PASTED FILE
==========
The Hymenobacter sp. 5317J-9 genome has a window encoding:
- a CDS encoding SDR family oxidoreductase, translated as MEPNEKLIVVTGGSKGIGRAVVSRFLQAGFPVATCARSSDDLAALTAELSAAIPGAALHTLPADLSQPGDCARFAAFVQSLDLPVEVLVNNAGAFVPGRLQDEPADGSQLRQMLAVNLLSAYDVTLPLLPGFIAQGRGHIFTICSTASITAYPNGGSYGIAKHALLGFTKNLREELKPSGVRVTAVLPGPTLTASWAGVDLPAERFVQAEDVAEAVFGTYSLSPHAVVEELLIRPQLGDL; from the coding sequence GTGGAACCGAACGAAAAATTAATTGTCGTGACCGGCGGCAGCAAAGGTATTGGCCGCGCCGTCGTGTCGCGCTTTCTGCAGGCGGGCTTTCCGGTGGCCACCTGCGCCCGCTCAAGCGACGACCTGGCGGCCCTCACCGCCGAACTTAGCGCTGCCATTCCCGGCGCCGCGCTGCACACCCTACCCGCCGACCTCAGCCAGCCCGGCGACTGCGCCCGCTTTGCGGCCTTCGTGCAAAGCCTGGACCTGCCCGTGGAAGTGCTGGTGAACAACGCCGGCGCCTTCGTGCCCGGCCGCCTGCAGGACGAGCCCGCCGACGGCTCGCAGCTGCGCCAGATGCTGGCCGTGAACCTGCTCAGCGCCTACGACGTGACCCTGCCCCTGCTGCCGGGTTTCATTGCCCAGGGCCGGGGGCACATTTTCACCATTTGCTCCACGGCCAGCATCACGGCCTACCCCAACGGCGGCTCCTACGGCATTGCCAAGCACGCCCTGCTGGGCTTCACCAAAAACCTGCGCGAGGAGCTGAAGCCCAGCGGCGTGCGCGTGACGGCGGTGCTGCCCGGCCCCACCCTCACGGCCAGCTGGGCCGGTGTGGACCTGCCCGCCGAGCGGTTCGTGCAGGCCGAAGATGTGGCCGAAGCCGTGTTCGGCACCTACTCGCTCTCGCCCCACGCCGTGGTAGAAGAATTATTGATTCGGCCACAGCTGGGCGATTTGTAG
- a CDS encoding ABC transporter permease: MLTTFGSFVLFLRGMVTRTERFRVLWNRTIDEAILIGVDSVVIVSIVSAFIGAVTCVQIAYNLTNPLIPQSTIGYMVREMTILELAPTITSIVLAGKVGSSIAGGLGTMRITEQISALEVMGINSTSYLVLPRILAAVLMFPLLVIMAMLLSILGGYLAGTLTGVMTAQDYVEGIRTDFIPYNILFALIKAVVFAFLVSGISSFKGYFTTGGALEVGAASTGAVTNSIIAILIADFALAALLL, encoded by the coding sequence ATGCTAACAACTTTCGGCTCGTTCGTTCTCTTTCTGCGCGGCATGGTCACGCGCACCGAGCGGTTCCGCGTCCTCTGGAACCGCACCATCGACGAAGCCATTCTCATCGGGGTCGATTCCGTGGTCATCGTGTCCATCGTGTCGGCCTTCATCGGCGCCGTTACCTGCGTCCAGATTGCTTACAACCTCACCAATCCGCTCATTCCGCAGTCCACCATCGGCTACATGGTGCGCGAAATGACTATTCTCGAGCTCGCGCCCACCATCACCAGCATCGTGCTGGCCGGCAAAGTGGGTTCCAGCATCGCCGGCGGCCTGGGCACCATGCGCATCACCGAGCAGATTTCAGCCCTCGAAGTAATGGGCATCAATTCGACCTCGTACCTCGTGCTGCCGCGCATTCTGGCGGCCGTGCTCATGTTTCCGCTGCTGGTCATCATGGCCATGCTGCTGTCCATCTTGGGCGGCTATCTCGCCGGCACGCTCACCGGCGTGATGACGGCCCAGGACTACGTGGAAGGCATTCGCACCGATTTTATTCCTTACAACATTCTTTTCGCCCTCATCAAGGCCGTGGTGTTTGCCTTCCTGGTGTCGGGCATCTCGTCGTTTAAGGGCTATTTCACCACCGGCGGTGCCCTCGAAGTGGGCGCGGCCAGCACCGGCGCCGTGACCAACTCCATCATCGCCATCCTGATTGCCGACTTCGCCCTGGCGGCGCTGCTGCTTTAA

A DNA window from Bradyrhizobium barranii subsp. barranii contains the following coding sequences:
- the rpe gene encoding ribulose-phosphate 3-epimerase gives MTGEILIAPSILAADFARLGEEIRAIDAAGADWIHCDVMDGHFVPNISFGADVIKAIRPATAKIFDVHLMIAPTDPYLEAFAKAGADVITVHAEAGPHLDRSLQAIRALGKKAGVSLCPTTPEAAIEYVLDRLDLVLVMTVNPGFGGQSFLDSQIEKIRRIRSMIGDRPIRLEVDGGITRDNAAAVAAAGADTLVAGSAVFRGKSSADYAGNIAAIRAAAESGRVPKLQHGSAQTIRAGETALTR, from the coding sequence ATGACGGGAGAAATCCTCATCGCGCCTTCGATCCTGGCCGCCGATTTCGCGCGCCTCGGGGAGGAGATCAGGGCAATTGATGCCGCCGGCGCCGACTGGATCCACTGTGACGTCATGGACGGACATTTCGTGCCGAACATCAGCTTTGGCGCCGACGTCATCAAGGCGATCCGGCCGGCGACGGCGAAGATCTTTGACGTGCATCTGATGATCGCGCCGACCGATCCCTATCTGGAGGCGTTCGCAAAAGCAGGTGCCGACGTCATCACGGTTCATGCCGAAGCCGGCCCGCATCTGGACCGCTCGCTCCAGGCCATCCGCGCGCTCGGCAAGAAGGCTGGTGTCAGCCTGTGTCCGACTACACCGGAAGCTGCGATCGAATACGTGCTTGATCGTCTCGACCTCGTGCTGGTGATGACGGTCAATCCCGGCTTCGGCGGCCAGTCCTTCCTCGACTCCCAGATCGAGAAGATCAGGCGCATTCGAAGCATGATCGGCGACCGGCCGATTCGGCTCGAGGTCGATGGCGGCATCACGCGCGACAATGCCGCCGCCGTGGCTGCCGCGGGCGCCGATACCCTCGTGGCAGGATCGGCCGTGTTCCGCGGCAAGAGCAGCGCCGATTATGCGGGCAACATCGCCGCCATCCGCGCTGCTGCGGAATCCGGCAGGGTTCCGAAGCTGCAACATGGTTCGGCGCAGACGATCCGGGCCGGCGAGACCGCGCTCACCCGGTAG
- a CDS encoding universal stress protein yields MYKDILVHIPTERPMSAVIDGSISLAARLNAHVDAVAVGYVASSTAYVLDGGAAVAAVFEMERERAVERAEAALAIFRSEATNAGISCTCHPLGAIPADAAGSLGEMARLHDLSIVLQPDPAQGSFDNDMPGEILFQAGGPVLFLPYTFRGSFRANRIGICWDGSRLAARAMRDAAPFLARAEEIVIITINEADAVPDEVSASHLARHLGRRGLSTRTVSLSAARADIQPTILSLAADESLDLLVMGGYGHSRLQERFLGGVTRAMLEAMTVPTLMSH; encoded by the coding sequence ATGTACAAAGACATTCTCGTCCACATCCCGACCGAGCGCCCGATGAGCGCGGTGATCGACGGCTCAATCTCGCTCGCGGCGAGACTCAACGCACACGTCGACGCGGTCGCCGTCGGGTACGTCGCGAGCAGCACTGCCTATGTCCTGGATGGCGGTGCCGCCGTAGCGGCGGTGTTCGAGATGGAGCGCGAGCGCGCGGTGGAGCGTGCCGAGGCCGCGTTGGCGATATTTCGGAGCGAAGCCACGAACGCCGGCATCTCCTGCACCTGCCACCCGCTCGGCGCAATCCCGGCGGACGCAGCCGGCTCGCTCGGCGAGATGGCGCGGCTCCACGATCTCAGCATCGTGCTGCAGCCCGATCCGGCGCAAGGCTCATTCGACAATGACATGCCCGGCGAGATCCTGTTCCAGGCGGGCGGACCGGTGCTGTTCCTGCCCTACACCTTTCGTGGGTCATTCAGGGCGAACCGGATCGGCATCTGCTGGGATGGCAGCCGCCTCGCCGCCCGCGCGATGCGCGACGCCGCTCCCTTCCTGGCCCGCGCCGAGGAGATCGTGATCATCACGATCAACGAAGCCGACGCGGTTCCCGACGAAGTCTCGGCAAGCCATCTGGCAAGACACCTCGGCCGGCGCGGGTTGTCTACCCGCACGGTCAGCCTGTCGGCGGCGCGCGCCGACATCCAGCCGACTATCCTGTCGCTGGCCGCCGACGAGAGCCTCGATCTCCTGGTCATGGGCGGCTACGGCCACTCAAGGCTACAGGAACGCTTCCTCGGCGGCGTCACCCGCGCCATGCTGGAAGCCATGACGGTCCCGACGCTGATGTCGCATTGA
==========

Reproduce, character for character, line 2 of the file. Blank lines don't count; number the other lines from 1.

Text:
- a CDS encoding SDR family oxidoreductase, translated as MEPNEKLIVVTGGSKGIGRAVVSRFLQAGFPVATCARSSDDLAALTAELSAAIPGAALHTLPADLSQPGDCARFAAFVQSLDLPVEVLVNNAGAFVPGRLQDEPADGSQLRQMLAVNLLSAYDVTLPLLPGFIAQGRGHIFTICSTASITAYPNGGSYGIAKHALLGFTKNLREELKPSGVRVTAVLPGPTLTASWAGVDLPAERFVQAEDVAEAVFGTYSLSPHAVVEELLIRPQLGDL; from the coding sequence GTGGAACCGAACGAAAAATTAATTGTCGTGACCGGCGGCAGCAAAGGTATTGGCCGCGCCGTCGTGTCGCGCTTTCTGCAGGCGGGCTTTCCGGTGGCCACCTGCGCCCGCTCAAGCGACGACCTGGCGGCCCTCACCGCCGAACTTAGCGCTGCCATTCCCGGCGCCGCGCTGCACACCCTACCCGCCGACCTCAGCCAGCCCGGCGACTGCGCCCGCTTTGCGGCCTTCGTGCAAAGCCTGGACCTGCCCGTGGAAGTGCTGGTGAACAACGCCGGCGCCTTCGTGCCCGGCCGCCTGCAGGACGAGCCCGCCGACGGCTCGCAGCTGCGCCAGATGCTGGCCGTGAACCTGCTCAGCGCCTACGACGTGACCCTGCCCCTGCTGCCGGGTTTCATTGCCCAGGGCCGGGGGCACATTTTCACCATTTGCTCCACGGCCAGCATCACGGCCTACCCCAACGGCGGCTCCTACGGCATTGCCAAGCACGCCCTGCTGGGCTTCACCAAAAACCTGCGCGAGGAGCTGAAGCCCAGCGGCGTGCGCGTGACGGCGGTGCTGCCCGGCCCCACCCTCACGGCCAGCTGGGCCGGTGTGGACCTGCCCGCCGAGCGGTTCGTGCAGGCCGAAGATGTGGCCGAAGCCGTGTTCGGCACCTACTCGCTCTCGCCCCACGCCGTGGTAGAAGAATTATTGATTCGGCCACAGCTGGGCGATTTGTAG